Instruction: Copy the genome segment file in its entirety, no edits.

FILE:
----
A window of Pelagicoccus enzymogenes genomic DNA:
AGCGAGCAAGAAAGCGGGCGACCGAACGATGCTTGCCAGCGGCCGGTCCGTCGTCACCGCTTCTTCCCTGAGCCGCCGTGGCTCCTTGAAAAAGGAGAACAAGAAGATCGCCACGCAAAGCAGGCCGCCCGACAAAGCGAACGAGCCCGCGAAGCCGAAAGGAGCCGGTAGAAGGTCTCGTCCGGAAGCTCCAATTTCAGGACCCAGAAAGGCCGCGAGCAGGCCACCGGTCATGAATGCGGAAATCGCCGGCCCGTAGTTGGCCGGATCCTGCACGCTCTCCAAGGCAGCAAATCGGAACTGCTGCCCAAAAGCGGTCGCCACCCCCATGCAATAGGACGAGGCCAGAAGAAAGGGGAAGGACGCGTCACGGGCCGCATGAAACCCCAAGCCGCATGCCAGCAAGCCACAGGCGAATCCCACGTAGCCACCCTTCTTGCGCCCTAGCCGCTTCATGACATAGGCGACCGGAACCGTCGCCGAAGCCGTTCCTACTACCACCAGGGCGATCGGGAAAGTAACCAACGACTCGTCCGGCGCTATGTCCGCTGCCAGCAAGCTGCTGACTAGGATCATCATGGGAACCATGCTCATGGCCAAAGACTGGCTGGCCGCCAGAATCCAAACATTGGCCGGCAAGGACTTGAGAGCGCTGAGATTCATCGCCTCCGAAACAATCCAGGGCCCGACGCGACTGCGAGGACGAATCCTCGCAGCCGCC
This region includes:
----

A window of Pelagicoccus enzymogenes genomic DNA:
AGCGAGCAAGAAAGCGGGCGACCGAACGATGCTTGCCAGCGGCCGGTCCGTCGTCACCGCTTCTTCCCTGAGCCGCCGTGGCTCCTTGAAAAAGGAGAACAAGAAGATCGCCACGCAAAGCAGGCCGCCCGACAAAGCGAACGAGCCCGCGAAGCCGAAAGGAGCCGGTAGAAGGTCTCGTCCGGAAGCTCCAATTTCAGGACCCAGAAAGGCCGCGAGCAGGCCACCGGTCATGAATGCGGAAATCGCCGGCCCGTAGTTGGCCGGATCCTGCACGCTCTCCAAGGCAGCAAATCGGAACTGCTGCCCAAAAGCGGTCGCCACCCCCATGCAATAGGACGAGGCCAGAAGAAAGGGGAAGGACGCGTCACGGGCCGCATGAAACCCCAAGCCGCATGCCAGCAAGCCACAGGCGAATCCCACGTAGCCACCCTTCTTGCGCCCTAGCCGCTTCATGACATAGGCGACCGGAACCGTCGCCGAAGCCGTTCCTACTACCACCAGGGCGATCGGGAAAGTAACCAACGACTCGTCCGGCGCTATGTCCGCTGCCAGCAAGCTGCTGACTAGGATCATCATGGGAACCATGCTCATGGCCAAAGACTGGCTGGCCGCCAGAATCCAAACATTGGCCGGCAAGGACTTGAGAGCGCTGAGATTCATCGCCTCCGAAACAATCCAGGGCCCGACGCGACTGCGAGGACGAATCCTCGCAGCCGCC
This region includes: